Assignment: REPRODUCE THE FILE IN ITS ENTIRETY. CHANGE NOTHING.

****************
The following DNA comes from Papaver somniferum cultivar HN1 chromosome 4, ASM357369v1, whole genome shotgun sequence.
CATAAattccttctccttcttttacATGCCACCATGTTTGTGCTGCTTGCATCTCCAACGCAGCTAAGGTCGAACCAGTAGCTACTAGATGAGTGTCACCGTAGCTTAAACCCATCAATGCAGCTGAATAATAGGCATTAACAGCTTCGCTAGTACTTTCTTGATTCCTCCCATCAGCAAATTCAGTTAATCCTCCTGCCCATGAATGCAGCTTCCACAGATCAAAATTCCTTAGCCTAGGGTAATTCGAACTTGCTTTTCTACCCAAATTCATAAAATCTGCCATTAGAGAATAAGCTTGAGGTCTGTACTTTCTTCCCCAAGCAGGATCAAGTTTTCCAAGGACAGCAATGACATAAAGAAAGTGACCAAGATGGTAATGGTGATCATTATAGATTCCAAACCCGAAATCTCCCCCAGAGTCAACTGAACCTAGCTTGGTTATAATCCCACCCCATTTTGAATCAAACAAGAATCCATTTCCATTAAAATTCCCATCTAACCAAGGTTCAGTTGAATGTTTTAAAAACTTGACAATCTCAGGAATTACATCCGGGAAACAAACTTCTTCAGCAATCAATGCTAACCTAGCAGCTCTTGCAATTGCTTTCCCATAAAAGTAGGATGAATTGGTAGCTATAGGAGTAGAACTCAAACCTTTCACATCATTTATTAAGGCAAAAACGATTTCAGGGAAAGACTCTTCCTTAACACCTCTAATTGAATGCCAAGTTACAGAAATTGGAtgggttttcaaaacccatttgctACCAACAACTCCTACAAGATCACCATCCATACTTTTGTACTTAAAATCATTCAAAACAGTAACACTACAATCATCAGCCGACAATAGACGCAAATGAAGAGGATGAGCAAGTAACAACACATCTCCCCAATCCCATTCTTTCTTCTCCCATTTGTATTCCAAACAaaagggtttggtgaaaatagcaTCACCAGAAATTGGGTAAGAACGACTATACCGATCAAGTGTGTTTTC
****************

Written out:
The following DNA comes from Papaver somniferum cultivar HN1 chromosome 4, ASM357369v1, whole genome shotgun sequence.
CATAAattccttctccttcttttacATGCCACCATGTTTGTGCTGCTTGCATCTCCAACGCAGCTAAGGTCGAACCAGTAGCTACTAGATGAGTGTCACCGTAGCTTAAACCCATCAATGCAGCTGAATAATAGGCATTAACAGCTTCGCTAGTACTTTCTTGATTCCTCCCATCAGCAAATTCAGTTAATCCTCCTGCCCATGAATGCAGCTTCCACAGATCAAAATTCCTTAGCCTAGGGTAATTCGAACTTGCTTTTCTACCCAAATTCATAAAATCTGCCATTAGAGAATAAGCTTGAGGTCTGTACTTTCTTCCCCAAGCAGGATCAAGTTTTCCAAGGACAGCAATGACATAAAGAAAGTGACCAAGATGGTAATGGTGATCATTATAGATTCCAAACCCGAAATCTCCCCCAGAGTCAACTGAACCTAGCTTGGTTATAATCCCACCCCATTTTGAATCAAACAAGAATCCATTTCCATTAAAATTCCCATCTAACCAAGGTTCAGTTGAATGTTTTAAAAACTTGACAATCTCAGGAATTACATCCGGGAAACAAACTTCTTCAGCAATCAATGCTAACCTAGCAGCTCTTGCAATTGCTTTCCCATAAAAGTAGGATGAATTGGTAGCTATAGGAGTAGAACTCAAACCTTTCACATCATTTATTAAGGCAAAAACGATTTCAGGGAAAGACTCTTCCTTAACACCTCTAATTGAATGCCAAGTTACAGAAATTGGAtgggttttcaaaacccatttgctACCAACAACTCCTACAAGATCACCATCCATACTTTTGTACTTAAAATCATTCAAAACAGTAACACTACAATCATCAGCCGACAATAGACGCAAATGAAGAGGATGAGCAAGTAACAACACATCTCCCCAATCCCATTCTTTCTTCTCCCATTTGTATTCCAAACAaaagggtttggtgaaaatagcaTCACCAGAAATTGGGTAAGAACGACTATACCGATCAAGTGTGTTTTC